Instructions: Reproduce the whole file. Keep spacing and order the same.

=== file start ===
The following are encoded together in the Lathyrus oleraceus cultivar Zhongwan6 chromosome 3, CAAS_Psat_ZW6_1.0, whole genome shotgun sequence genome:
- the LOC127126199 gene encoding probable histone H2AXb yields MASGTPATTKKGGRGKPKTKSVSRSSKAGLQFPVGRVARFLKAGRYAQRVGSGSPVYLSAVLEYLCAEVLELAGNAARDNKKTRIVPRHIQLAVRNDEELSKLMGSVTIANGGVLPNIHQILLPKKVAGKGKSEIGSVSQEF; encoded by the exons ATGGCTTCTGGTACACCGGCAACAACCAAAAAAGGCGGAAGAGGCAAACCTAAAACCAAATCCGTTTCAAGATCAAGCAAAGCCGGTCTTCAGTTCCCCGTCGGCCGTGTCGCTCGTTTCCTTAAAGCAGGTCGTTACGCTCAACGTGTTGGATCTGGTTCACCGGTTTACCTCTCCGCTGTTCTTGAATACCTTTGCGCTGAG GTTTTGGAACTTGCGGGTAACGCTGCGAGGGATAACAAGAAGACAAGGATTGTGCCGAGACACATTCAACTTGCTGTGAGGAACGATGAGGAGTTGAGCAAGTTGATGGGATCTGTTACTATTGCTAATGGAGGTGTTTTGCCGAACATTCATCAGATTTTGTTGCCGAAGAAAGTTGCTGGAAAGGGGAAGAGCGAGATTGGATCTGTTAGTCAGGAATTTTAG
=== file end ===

The following are encoded together in the Lathyrus oleraceus cultivar Zhongwan6 chromosome 3, CAAS_Psat_ZW6_1.0, whole genome shotgun sequence genome:
- the LOC127126199 gene encoding probable histone H2AXb yields MASGTPATTKKGGRGKPKTKSVSRSSKAGLQFPVGRVARFLKAGRYAQRVGSGSPVYLSAVLEYLCAEVLELAGNAARDNKKTRIVPRHIQLAVRNDEELSKLMGSVTIANGGVLPNIHQILLPKKVAGKGKSEIGSVSQEF; encoded by the exons ATGGCTTCTGGTACACCGGCAACAACCAAAAAAGGCGGAAGAGGCAAACCTAAAACCAAATCCGTTTCAAGATCAAGCAAAGCCGGTCTTCAGTTCCCCGTCGGCCGTGTCGCTCGTTTCCTTAAAGCAGGTCGTTACGCTCAACGTGTTGGATCTGGTTCACCGGTTTACCTCTCCGCTGTTCTTGAATACCTTTGCGCTGAG GTTTTGGAACTTGCGGGTAACGCTGCGAGGGATAACAAGAAGACAAGGATTGTGCCGAGACACATTCAACTTGCTGTGAGGAACGATGAGGAGTTGAGCAAGTTGATGGGATCTGTTACTATTGCTAATGGAGGTGTTTTGCCGAACATTCATCAGATTTTGTTGCCGAAGAAAGTTGCTGGAAAGGGGAAGAGCGAGATTGGATCTGTTAGTCAGGAATTTTAG